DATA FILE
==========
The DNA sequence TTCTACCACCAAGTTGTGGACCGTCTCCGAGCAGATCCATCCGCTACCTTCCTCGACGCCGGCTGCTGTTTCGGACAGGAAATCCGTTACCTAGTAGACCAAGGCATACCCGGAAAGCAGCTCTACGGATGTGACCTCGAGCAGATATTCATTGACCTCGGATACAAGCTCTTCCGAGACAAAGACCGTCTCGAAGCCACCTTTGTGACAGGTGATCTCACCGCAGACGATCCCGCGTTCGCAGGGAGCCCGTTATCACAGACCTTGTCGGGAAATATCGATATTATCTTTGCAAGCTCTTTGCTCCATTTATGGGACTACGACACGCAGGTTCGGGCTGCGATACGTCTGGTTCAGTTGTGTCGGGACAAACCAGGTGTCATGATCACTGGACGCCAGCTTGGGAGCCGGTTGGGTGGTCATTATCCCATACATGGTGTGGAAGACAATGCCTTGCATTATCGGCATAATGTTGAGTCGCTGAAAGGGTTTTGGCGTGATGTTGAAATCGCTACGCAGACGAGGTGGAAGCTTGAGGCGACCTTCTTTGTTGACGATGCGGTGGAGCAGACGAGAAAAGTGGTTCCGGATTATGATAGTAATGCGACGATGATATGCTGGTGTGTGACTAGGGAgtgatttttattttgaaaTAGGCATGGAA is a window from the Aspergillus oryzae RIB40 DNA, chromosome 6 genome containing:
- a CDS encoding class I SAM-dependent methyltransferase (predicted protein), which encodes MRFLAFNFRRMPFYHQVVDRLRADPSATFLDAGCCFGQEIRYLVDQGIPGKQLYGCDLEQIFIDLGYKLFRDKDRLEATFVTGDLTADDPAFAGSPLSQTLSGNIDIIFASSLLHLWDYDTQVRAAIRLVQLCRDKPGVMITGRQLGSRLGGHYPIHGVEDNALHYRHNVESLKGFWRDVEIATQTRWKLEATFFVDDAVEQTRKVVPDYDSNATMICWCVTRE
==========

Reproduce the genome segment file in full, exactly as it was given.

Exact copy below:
The DNA sequence TTCTACCACCAAGTTGTGGACCGTCTCCGAGCAGATCCATCCGCTACCTTCCTCGACGCCGGCTGCTGTTTCGGACAGGAAATCCGTTACCTAGTAGACCAAGGCATACCCGGAAAGCAGCTCTACGGATGTGACCTCGAGCAGATATTCATTGACCTCGGATACAAGCTCTTCCGAGACAAAGACCGTCTCGAAGCCACCTTTGTGACAGGTGATCTCACCGCAGACGATCCCGCGTTCGCAGGGAGCCCGTTATCACAGACCTTGTCGGGAAATATCGATATTATCTTTGCAAGCTCTTTGCTCCATTTATGGGACTACGACACGCAGGTTCGGGCTGCGATACGTCTGGTTCAGTTGTGTCGGGACAAACCAGGTGTCATGATCACTGGACGCCAGCTTGGGAGCCGGTTGGGTGGTCATTATCCCATACATGGTGTGGAAGACAATGCCTTGCATTATCGGCATAATGTTGAGTCGCTGAAAGGGTTTTGGCGTGATGTTGAAATCGCTACGCAGACGAGGTGGAAGCTTGAGGCGACCTTCTTTGTTGACGATGCGGTGGAGCAGACGAGAAAAGTGGTTCCGGATTATGATAGTAATGCGACGATGATATGCTGGTGTGTGACTAGGGAgtgatttttattttgaaaTAGGCATGGAA is a window from the Aspergillus oryzae RIB40 DNA, chromosome 6 genome containing:
- a CDS encoding class I SAM-dependent methyltransferase (predicted protein), which encodes MRFLAFNFRRMPFYHQVVDRLRADPSATFLDAGCCFGQEIRYLVDQGIPGKQLYGCDLEQIFIDLGYKLFRDKDRLEATFVTGDLTADDPAFAGSPLSQTLSGNIDIIFASSLLHLWDYDTQVRAAIRLVQLCRDKPGVMITGRQLGSRLGGHYPIHGVEDNALHYRHNVESLKGFWRDVEIATQTRWKLEATFFVDDAVEQTRKVVPDYDSNATMICWCVTRE